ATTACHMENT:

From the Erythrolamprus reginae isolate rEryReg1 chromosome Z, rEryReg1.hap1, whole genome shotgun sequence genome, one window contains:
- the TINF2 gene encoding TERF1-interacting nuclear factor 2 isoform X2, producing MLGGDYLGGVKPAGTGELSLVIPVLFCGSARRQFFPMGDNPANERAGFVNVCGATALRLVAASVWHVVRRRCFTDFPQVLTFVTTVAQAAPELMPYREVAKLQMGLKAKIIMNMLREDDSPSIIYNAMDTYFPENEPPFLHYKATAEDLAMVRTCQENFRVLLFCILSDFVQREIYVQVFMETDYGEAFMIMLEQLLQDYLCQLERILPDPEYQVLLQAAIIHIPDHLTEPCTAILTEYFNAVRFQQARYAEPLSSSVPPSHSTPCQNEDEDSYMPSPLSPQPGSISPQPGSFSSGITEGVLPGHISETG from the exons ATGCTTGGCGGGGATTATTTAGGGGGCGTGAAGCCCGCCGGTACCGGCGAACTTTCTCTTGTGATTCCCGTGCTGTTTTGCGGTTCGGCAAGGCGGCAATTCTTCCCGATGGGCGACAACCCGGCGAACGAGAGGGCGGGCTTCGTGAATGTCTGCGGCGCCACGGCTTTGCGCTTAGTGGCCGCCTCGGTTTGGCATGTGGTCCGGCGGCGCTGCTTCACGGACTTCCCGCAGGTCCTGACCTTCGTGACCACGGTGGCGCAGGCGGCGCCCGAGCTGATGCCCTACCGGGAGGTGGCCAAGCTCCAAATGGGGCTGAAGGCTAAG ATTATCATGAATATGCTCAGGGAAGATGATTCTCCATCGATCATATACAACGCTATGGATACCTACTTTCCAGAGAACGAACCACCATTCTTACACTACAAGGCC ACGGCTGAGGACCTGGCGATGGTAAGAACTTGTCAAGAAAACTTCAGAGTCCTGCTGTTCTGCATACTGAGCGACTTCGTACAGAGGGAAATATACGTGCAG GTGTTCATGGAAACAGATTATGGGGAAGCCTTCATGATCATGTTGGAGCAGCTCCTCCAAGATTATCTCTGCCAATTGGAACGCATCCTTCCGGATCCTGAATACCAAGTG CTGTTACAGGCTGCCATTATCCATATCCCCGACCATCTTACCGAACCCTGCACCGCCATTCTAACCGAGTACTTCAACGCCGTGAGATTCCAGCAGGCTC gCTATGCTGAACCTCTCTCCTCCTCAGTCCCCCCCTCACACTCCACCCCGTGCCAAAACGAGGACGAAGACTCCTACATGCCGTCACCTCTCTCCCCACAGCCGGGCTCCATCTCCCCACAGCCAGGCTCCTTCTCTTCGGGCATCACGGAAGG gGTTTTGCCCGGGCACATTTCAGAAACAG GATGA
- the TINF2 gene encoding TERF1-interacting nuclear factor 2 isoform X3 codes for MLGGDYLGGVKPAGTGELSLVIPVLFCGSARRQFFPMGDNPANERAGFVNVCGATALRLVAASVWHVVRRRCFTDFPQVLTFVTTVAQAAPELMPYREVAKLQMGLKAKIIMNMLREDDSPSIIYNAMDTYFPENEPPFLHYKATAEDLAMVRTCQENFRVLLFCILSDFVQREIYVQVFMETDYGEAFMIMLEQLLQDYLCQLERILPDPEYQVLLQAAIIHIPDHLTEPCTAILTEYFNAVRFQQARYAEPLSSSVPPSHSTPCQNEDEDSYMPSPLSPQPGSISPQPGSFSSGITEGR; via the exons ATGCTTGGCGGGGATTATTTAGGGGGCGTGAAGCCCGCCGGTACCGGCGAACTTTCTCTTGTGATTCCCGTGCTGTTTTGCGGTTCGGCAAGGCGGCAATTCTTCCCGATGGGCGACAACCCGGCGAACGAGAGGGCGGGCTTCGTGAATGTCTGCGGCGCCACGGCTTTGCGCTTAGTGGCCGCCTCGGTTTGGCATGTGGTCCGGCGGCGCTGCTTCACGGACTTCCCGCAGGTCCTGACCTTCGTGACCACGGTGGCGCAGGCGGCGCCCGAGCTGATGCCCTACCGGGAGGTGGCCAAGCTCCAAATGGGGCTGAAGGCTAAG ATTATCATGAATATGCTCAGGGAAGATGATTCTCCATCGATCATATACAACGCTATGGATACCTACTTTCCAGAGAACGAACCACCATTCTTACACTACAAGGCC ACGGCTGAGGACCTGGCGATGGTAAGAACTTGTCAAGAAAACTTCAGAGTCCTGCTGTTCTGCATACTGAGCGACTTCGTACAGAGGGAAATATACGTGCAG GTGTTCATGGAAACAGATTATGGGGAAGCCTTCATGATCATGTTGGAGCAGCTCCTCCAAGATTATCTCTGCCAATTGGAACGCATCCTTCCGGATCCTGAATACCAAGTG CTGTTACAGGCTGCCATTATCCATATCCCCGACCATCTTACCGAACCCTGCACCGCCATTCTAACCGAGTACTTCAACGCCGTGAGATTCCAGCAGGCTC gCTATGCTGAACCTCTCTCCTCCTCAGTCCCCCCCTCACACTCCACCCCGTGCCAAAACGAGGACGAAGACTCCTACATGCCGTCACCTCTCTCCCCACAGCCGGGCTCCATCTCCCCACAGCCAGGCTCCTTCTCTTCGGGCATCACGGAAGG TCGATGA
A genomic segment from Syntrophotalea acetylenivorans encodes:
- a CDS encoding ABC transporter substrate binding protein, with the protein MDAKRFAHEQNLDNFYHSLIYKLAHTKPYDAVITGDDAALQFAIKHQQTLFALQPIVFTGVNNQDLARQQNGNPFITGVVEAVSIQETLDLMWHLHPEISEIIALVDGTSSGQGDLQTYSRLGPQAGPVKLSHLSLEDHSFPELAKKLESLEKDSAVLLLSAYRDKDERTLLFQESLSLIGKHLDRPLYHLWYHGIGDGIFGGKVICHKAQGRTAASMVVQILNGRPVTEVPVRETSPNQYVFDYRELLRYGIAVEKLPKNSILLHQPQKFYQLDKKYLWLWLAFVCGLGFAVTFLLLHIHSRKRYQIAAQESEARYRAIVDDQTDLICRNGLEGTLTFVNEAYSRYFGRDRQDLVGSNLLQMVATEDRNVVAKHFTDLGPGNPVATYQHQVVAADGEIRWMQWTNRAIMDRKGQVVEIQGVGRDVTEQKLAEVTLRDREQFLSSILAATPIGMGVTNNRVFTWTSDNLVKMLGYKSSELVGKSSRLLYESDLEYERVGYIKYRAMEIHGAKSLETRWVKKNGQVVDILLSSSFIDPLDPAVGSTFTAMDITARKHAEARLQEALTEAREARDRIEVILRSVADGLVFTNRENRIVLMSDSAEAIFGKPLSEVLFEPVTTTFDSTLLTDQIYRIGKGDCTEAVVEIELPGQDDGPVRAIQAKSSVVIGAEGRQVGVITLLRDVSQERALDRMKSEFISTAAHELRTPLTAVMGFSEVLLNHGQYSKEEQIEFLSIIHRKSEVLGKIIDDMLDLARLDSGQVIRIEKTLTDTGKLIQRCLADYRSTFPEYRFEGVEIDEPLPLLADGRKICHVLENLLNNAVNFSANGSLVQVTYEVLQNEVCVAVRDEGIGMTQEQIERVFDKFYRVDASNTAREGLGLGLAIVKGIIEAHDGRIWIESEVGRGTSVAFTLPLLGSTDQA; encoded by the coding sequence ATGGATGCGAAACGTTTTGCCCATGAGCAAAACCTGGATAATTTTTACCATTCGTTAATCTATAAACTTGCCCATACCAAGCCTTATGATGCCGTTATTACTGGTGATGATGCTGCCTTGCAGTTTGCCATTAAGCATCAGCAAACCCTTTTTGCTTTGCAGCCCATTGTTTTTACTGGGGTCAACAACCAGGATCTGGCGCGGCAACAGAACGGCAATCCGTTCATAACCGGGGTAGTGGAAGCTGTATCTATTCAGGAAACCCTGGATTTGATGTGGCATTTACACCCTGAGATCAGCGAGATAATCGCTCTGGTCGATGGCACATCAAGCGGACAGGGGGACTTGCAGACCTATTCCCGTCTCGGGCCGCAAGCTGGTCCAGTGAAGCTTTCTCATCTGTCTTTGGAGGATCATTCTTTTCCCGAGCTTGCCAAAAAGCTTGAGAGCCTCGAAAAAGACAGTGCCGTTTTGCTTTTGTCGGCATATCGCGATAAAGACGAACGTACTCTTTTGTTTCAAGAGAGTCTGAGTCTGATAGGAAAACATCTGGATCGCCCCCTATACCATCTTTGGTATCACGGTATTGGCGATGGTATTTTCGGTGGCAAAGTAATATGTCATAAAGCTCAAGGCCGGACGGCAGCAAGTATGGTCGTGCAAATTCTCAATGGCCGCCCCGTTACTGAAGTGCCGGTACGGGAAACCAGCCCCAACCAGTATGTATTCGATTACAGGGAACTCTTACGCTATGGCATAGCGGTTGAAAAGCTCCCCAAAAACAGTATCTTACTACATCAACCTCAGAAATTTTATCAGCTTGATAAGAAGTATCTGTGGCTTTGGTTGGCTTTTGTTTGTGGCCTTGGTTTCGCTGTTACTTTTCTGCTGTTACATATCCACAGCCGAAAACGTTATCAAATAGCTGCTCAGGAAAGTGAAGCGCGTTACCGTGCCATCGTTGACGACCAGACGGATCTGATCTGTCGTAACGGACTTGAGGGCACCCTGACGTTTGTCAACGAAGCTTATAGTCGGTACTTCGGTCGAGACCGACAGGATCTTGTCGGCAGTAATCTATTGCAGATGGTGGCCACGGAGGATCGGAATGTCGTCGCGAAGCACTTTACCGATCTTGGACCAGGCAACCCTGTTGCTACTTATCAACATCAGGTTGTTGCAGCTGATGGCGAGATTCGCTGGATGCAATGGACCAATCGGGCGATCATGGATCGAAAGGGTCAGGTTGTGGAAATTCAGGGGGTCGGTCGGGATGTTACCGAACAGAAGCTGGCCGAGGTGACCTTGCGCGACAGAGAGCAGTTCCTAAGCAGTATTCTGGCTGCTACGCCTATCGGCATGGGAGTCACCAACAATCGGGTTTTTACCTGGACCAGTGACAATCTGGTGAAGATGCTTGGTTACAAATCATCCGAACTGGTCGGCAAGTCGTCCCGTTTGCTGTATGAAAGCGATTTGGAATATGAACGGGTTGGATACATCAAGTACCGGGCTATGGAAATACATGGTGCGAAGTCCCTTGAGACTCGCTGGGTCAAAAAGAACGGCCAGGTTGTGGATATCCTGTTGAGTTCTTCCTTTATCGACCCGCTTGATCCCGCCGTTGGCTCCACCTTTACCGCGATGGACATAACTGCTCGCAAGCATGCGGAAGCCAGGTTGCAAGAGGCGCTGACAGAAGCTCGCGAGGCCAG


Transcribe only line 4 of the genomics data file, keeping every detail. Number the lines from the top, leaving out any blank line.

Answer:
A genomic segment from Syntrophotalea acetylenivorans encodes: